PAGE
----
At last, a Spanish recipe! It was about time I publish one; a while ago a dear friend of mine that took a look at the blog told me precisely that, not a single Spanish recipe! I know, I know, Spanish cuisine is sooo good that is unbelievable that it took me this long, but here we are and with nothing less than a paella!
Paella refers both the dish and the pan where it is cooked (the same case as tagine). Since paella is usually prepared for family and friends gatherings, the pan is very shallow but big in diameter and it has two handles. As an example, a great seafood paella a good friend of mine invited me in Gandía (Valencia) during one of my first years in Spain.
The dish is original from Valencia, although is cooked all across the country and beyond, I think is one of the most international Spanish dishes. The most popular one is probably the seafood paella, however, some purists claim that the real one is the chicken and rabbit paella, with vegetables from the legendary Valencia vegetable patches (l’horta Valenciana).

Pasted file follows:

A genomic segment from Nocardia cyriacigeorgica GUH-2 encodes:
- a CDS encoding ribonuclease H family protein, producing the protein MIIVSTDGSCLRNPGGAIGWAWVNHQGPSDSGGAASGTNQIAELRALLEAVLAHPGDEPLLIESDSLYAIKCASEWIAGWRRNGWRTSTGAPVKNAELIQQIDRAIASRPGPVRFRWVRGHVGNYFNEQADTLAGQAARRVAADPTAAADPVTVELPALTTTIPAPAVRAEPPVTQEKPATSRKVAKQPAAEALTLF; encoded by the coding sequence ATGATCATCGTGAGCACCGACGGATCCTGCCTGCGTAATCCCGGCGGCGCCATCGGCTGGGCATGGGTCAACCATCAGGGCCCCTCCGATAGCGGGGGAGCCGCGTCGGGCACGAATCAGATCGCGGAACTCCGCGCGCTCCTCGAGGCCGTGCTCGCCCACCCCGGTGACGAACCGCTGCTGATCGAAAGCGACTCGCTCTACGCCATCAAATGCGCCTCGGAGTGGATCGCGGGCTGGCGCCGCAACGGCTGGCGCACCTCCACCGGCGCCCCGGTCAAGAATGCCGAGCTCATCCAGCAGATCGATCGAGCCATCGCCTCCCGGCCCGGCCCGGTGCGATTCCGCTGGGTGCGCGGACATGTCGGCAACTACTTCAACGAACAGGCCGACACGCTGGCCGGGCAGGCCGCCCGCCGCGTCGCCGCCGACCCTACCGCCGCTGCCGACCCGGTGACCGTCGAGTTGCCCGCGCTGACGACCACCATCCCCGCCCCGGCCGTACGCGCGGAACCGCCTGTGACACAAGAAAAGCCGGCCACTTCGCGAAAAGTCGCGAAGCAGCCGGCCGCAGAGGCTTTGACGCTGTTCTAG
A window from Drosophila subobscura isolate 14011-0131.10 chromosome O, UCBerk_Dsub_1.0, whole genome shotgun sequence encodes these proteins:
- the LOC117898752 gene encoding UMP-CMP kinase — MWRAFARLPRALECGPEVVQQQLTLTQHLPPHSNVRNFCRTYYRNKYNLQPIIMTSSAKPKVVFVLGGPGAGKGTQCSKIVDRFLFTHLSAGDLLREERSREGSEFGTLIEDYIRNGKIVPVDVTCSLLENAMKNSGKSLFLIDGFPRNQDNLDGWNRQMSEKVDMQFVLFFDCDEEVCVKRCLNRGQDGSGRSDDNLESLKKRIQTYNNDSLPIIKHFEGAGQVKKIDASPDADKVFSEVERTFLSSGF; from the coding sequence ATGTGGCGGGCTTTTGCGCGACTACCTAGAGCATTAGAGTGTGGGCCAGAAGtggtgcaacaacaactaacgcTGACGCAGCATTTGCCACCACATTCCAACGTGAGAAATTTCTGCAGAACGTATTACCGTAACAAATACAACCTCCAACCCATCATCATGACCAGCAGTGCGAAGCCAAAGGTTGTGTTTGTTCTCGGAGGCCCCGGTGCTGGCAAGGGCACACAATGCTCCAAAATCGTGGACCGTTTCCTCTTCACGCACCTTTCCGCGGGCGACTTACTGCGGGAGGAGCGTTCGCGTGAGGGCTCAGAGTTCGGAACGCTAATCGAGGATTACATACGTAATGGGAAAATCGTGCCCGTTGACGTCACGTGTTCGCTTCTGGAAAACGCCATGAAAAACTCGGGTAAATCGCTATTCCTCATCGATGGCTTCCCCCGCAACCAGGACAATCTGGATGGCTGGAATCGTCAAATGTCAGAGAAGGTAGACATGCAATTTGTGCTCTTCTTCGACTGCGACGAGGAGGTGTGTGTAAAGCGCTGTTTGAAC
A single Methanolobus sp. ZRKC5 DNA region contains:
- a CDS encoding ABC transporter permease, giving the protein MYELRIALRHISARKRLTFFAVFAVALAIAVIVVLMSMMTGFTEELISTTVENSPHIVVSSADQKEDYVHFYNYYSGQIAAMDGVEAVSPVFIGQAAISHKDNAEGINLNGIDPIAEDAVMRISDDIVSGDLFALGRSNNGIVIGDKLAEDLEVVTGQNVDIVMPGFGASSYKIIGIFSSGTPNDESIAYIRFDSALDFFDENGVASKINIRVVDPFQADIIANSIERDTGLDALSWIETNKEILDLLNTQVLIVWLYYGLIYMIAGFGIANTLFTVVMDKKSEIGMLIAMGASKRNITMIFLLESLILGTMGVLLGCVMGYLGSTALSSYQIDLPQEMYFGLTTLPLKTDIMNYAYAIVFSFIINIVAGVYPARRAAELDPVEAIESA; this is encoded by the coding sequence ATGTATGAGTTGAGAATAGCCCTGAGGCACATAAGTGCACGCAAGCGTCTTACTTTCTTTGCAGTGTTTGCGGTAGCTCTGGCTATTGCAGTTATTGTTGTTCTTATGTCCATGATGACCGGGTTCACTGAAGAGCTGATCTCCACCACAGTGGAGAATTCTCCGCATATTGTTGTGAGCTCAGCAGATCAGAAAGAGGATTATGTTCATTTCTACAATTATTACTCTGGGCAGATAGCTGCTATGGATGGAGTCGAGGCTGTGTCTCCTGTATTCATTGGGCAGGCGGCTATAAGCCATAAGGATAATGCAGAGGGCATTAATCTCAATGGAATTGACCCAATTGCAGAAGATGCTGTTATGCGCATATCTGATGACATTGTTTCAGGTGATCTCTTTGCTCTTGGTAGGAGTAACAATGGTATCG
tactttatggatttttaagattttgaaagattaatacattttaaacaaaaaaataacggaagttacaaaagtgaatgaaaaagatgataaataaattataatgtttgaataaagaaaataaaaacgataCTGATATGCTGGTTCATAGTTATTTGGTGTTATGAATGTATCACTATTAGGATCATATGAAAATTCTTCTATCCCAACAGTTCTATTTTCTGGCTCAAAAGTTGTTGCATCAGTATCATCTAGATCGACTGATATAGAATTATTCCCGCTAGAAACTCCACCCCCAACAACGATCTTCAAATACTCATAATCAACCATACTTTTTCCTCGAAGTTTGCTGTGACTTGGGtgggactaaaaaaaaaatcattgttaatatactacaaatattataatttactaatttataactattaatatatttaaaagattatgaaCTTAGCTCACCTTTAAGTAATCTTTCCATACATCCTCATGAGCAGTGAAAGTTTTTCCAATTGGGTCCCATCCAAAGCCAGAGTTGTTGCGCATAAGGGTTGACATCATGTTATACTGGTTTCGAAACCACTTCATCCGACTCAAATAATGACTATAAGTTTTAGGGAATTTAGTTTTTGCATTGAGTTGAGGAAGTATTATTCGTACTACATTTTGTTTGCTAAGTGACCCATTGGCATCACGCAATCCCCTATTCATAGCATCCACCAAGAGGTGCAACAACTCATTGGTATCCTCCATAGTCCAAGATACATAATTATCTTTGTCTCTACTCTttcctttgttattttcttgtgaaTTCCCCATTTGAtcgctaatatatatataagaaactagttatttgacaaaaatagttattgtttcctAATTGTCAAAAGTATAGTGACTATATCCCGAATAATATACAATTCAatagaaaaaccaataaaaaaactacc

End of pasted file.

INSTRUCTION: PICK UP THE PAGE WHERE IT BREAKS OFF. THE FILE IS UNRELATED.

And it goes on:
The thing is that there are as many variants and recipes of paella as region and families in Spain. Each one has its own way of preparing it, little secrets, tricks and rituals around it.
Before getting into the recipe I like to share some important tricks I’ve collected from all my Spanish friends:
- Always have a very good quality stock ready (an excellent fish stock for the seafood paella is mandatory) and keep extra stock warm in case you need to add more during the cooking
- The rice used for paella is a round, short-grain and high-starch variety called “bomba” if you can’t find it, Arborio makes a good substitute.
- Once you have added the rice and the stock to the pan, the rice should no longer be stirred or mixed throughout the rest of the cooking process.
- Because of the latter, the heat has to get uniformly to the full pan base, otherwise the rice in the centre will be overcooked by the time the rice on the sides is done. Use a pan that matches exactly one of your stove burners.
- The rice stuck at the bottom of the pan is called “socarrat” and it is supposed to be this way, many people (including myself) like to scratch it and eat it at the end of the meal!
Today I’m sharing a very unorthodox chicken and artichokes paella that turned out delicious! As I don’t have a paella, I used a regular frying pan. Take into account that paella is more about the method of cooking the rice than about the ingredients themselves. Once you have mastered it, you can be as creative as you want!